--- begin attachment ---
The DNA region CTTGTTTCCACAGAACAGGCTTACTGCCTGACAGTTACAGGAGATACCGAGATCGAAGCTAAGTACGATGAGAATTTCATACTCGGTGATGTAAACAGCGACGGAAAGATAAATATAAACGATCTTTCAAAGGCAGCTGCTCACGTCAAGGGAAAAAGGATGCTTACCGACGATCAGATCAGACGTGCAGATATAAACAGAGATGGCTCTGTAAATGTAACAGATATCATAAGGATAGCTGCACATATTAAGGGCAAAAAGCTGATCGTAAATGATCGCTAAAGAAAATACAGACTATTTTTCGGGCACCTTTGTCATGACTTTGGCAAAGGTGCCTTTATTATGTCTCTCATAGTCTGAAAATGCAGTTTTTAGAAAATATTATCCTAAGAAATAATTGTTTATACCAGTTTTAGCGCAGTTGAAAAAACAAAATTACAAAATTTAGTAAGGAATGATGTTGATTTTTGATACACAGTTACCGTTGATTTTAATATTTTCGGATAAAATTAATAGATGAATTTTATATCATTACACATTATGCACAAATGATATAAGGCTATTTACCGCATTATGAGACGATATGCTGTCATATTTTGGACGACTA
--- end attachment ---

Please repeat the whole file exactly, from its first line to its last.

The DNA region CTTGTTTCCACAGAACAGGCTTACTGCCTGACAGTTACAGGAGATACCGAGATCGAAGCTAAGTACGATGAGAATTTCATACTCGGTGATGTAAACAGCGACGGAAAGATAAATATAAACGATCTTTCAAAGGCAGCTGCTCACGTCAAGGGAAAAAGGATGCTTACCGACGATCAGATCAGACGTGCAGATATAAACAGAGATGGCTCTGTAAATGTAACAGATATCATAAGGATAGCTGCACATATTAAGGGCAAAAAGCTGATCGTAAATGATCGCTAAAGAAAATACAGACTATTTTTCGGGCACCTTTGTCATGACTTTGGCAAAGGTGCCTTTATTATGTCTCTCATAGTCTGAAAATGCAGTTTTTAGAAAATATTATCCTAAGAAATAATTGTTTATACCAGTTTTAGCGCAGTTGAAAAAACAAAATTACAAAATTTAGTAAGGAATGATGTTGATTTTTGATACACAGTTACCGTTGATTTTAATATTTTCGGATAAAATTAATAGATGAATTTTATATCATTACACATTATGCACAAATGATATAAGGCTATTTACCGCATTATGAGACGATATGCTGTCATATTTTGGACGACTA